Australia blocks more gaming websites
The fight for legalized online poker in Australia has been a long winding battle for the last two decades with the government firm on its decision to ban citizens from taking part in the popular sport. Since the Interactive Gambling Act (IGA)’s implementation in 2001 which prohibits gambling providers to offer services including the likes of online casino gaming, sports betting and lotteries, over 100 online gambling operators have since pulled out operations in the growing market.
Despite the IGA already in effect, loopholes enabled big name offshore operators such as PokerStars and 888Poker to continue servicing Australians up until 2017 when stricter reforms were made. The IGA Amendment Bill imposed hefty fines on participating individuals and organizations, ultimately pushing major brands out of the scene whilst leaving a window for new entrants like Ignition Casino. With even stricter regulations enforced, local poker players are undeniably left with no choice but to resort to unregulated sites or mobile applications operating on play money currency.
Fast forward to today, the Australian Communications and Media Authority (ACMA) has most recently blocked access to over a dozen unregulated sites which have been found to be operating in breach of the IGA. By tightening control and taking down these illegal gambling websites, it seems that the fight for online poker may be a far dream ahead given the circumstances.
New unregulated sites blocked
Since the ACMA made its first blocking request back in November 2019, a total of 222 unregistered gambling sites have been blocked following the pursuit of limiting illegal gaming in the country. While other efforts such as hefty fines are enforced, the process of website blocking has been added to its latest reforms to protect citizens from illegal offshore operators.
Following an investigation, listed below are the 18 unregulated sites most recently found to be in breach of the IGA.
• Syndicate Casino
• 7 Bit Casino
• Casino Nic
• Fast Pay Casino
• King Billy Casino
• Woo Casino
• Loki Casino
• Golden Star Casino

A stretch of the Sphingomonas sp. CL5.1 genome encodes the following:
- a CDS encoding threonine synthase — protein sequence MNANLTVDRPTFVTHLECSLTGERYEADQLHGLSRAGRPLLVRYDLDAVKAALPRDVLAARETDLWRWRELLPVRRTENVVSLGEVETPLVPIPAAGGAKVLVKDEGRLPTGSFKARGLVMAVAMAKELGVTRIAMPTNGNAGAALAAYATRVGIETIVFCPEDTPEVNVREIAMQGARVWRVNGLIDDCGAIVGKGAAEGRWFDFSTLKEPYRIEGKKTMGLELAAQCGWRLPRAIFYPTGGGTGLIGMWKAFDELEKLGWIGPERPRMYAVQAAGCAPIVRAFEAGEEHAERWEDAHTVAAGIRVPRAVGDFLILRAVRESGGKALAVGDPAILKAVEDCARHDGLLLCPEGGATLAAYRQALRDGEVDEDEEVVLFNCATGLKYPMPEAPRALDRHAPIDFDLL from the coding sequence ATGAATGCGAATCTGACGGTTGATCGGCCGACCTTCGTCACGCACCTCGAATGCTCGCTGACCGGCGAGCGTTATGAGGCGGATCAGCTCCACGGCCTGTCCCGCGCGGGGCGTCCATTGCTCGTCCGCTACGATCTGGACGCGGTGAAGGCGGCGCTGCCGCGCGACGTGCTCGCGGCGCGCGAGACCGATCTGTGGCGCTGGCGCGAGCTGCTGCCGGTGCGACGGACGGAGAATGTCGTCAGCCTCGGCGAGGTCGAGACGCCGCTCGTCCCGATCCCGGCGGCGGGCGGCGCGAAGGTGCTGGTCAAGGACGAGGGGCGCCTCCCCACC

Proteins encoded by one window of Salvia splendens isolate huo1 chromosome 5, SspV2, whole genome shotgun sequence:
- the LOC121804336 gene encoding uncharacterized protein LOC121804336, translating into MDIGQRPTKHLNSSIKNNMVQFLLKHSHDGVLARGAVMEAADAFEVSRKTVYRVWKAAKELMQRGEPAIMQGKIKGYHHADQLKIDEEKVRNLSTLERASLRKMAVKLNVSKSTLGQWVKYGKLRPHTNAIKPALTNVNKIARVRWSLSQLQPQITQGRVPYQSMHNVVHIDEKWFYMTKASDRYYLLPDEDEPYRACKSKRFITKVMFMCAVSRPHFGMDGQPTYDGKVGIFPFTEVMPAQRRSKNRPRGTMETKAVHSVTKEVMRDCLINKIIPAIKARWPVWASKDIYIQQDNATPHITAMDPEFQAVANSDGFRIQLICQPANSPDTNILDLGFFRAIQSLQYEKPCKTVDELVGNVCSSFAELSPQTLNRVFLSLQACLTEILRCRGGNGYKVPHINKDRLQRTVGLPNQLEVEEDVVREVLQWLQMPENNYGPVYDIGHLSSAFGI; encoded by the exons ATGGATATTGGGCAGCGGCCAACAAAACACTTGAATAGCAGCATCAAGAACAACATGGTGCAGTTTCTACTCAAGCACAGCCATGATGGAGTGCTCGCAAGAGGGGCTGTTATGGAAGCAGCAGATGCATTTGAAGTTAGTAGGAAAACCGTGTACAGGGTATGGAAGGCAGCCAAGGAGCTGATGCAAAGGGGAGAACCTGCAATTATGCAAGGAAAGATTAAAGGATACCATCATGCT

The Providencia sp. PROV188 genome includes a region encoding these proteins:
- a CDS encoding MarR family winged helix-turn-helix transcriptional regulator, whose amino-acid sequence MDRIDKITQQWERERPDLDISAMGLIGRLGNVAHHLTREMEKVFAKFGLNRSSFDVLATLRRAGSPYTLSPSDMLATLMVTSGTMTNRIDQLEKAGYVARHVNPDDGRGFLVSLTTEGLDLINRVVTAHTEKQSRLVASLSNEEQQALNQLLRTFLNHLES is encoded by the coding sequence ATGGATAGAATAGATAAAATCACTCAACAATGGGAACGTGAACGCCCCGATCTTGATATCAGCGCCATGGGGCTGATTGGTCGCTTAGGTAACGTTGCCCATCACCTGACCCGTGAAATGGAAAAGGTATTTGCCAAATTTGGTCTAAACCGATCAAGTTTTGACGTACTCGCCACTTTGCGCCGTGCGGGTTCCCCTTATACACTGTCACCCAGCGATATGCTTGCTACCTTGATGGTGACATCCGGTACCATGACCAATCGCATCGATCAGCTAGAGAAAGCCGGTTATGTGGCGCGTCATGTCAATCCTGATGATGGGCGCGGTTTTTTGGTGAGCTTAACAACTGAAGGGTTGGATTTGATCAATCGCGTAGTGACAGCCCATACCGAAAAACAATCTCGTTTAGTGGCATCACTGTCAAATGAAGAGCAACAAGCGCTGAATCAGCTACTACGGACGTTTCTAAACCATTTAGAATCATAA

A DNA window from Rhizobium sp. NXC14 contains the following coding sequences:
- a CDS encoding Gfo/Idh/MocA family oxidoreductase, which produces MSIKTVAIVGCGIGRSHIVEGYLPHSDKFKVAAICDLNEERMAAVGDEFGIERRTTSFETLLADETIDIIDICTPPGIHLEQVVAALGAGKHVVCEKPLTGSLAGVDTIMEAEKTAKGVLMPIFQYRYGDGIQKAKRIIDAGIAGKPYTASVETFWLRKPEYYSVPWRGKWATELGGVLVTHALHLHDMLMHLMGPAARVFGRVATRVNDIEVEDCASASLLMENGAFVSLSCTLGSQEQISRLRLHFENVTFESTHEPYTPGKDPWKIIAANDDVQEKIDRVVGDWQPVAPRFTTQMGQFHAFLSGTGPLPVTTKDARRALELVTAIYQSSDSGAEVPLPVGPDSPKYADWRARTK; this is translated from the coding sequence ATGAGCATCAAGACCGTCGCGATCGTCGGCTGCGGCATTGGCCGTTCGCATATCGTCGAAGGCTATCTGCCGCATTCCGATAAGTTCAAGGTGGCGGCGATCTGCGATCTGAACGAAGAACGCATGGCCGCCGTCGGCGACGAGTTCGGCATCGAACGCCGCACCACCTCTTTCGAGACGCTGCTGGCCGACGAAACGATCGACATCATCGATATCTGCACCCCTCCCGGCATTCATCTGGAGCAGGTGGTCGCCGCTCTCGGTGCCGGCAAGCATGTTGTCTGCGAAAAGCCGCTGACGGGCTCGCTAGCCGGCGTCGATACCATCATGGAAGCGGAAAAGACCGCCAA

• Joo Casino
• Bet Chain
• Get Slots
• Joka VIP Room
• King Johnnie
• Wild Card City
Australian users of the sites stated above have already been urged to withdraw their money as soon as possible. In the ACMA’s official website, it dictates its authority under the Telecommunications Act 1997 (section 313) for blocking access to such sites for reasons which include but are not limited to:
• providing prohibited interactive gambling services to customers in Australia (such as online casinos, online slot machines and services that allow in-play online sports betting)
• providing an unlicensed regulated interactive gambling service to customers in Australia (such as online betting services that don’t have a valid Australian licence)
publishing ads for prohibited interactive gambling services or unlicensed regulated interactive gambling services in Australia
Aside from these sites, over 100 unregulated service providers have voluntarily exited the Australian market within the last three years. Reports also indicate that money lost through these offshore accounts has since been reduced. However, with limited options left for the Australian poker market, it is not a far possibility that its poker community be left a step behind, ultimately unable to compete in major online international festivals.
An efficient policy?
While the efforts of the ACMA to regulate online gambling have efficiently shunned numerous operators, it appears its major issue of tackling illegal offshore providers remains persistent. As the access to these websites gets blocked accordingly, the so-called unregulated businesses continue to find ways to cater to the Australian market. A common practice evidently seen would be an easy change of domain name in order to return quickly back into business.
A great example would be one of Australia’s largest current poker sites, Ignition Casino which entered the scene in 2017 right when major brands such as PokerStars and 888Poker turned a different route. Ignition Casino operates mainly in the United States under the PaiWangLuo Poker Network and is currently the 8th largest poker network provider worldwide. Authorities have attempted to block the site multiple times but without success. Favorably, Ignition Casino has avoided government regulations by continuously setting up a new website and redirecting its users there. A seemingly nonstop game of cat and mouse, the offshore gaming provider remains an option for Australian poker players up to this day.
Apart from real money gaming websites, mobile poker applications such as PPPoker, PokerBros and Upoker have likewise bypassed the country’s strict regulations. Running on play money currency and a private club model, these modern games continue to thrive in the country being a significant alternative for some much wanted poker action.
Nonetheless, these minor loopholes present the idea that a total ban is not fully efficient to protect its eager users. Players and industry specialists are now lobbying for a regulation of the online gaming market that would allow the government to collect taxes while letting players participate in a controlled environment. A win-win for both parties, a glimpse of hope still exists for the Australian poker community, ideally speaking that a completely regulated online gaming market will come into fruition within the next few years or so.